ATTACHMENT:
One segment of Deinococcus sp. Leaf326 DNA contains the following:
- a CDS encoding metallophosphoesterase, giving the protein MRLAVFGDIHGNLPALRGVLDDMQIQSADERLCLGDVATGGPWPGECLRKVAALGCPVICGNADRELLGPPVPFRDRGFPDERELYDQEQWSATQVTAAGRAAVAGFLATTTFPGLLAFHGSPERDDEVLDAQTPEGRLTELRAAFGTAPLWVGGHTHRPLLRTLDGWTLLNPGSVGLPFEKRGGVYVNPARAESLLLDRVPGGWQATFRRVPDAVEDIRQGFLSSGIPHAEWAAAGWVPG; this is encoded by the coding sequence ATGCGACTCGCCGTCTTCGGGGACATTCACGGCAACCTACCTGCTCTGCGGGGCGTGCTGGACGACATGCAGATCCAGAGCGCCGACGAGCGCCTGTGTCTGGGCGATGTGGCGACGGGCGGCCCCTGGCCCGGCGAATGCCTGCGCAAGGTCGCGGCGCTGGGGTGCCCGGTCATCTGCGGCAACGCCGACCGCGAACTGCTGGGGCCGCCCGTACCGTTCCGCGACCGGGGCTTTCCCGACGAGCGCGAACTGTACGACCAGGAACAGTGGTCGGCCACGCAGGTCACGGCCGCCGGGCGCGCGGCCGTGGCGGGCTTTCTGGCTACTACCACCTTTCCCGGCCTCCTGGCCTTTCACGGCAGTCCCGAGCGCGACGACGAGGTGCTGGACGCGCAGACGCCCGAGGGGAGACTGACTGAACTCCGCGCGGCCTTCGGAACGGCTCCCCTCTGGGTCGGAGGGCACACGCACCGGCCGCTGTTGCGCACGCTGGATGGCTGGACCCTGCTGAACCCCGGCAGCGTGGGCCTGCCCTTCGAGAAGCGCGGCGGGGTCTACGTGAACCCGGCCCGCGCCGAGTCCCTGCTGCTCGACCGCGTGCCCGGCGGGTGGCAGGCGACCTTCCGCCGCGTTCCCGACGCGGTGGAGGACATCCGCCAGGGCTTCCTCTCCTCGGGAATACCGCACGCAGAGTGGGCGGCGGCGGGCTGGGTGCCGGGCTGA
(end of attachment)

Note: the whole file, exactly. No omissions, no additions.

One segment of Deinococcus sp. Leaf326 DNA contains the following:
- a CDS encoding metallophosphoesterase, giving the protein MRLAVFGDIHGNLPALRGVLDDMQIQSADERLCLGDVATGGPWPGECLRKVAALGCPVICGNADRELLGPPVPFRDRGFPDERELYDQEQWSATQVTAAGRAAVAGFLATTTFPGLLAFHGSPERDDEVLDAQTPEGRLTELRAAFGTAPLWVGGHTHRPLLRTLDGWTLLNPGSVGLPFEKRGGVYVNPARAESLLLDRVPGGWQATFRRVPDAVEDIRQGFLSSGIPHAEWAAAGWVPG; this is encoded by the coding sequence ATGCGACTCGCCGTCTTCGGGGACATTCACGGCAACCTACCTGCTCTGCGGGGCGTGCTGGACGACATGCAGATCCAGAGCGCCGACGAGCGCCTGTGTCTGGGCGATGTGGCGACGGGCGGCCCCTGGCCCGGCGAATGCCTGCGCAAGGTCGCGGCGCTGGGGTGCCCGGTCATCTGCGGCAACGCCGACCGCGAACTGCTGGGGCCGCCCGTACCGTTCCGCGACCGGGGCTTTCCCGACGAGCGCGAACTGTACGACCAGGAACAGTGGTCGGCCACGCAGGTCACGGCCGCCGGGCGCGCGGCCGTGGCGGGCTTTCTGGCTACTACCACCTTTCCCGGCCTCCTGGCCTTTCACGGCAGTCCCGAGCGCGACGACGAGGTGCTGGACGCGCAGACGCCCGAGGGGAGACTGACTGAACTCCGCGCGGCCTTCGGAACGGCTCCCCTCTGGGTCGGAGGGCACACGCACCGGCCGCTGTTGCGCACGCTGGATGGCTGGACCCTGCTGAACCCCGGCAGCGTGGGCCTGCCCTTCGAGAAGCGCGGCGGGGTCTACGTGAACCCGGCCCGCGCCGAGTCCCTGCTGCTCGACCGCGTGCCCGGCGGGTGGCAGGCGACCTTCCGCCGCGTTCCCGACGCGGTGGAGGACATCCGCCAGGGCTTCCTCTCCTCGGGAATACCGCACGCAGAGTGGGCGGCGGCGGGCTGGGTGCCGGGCTGA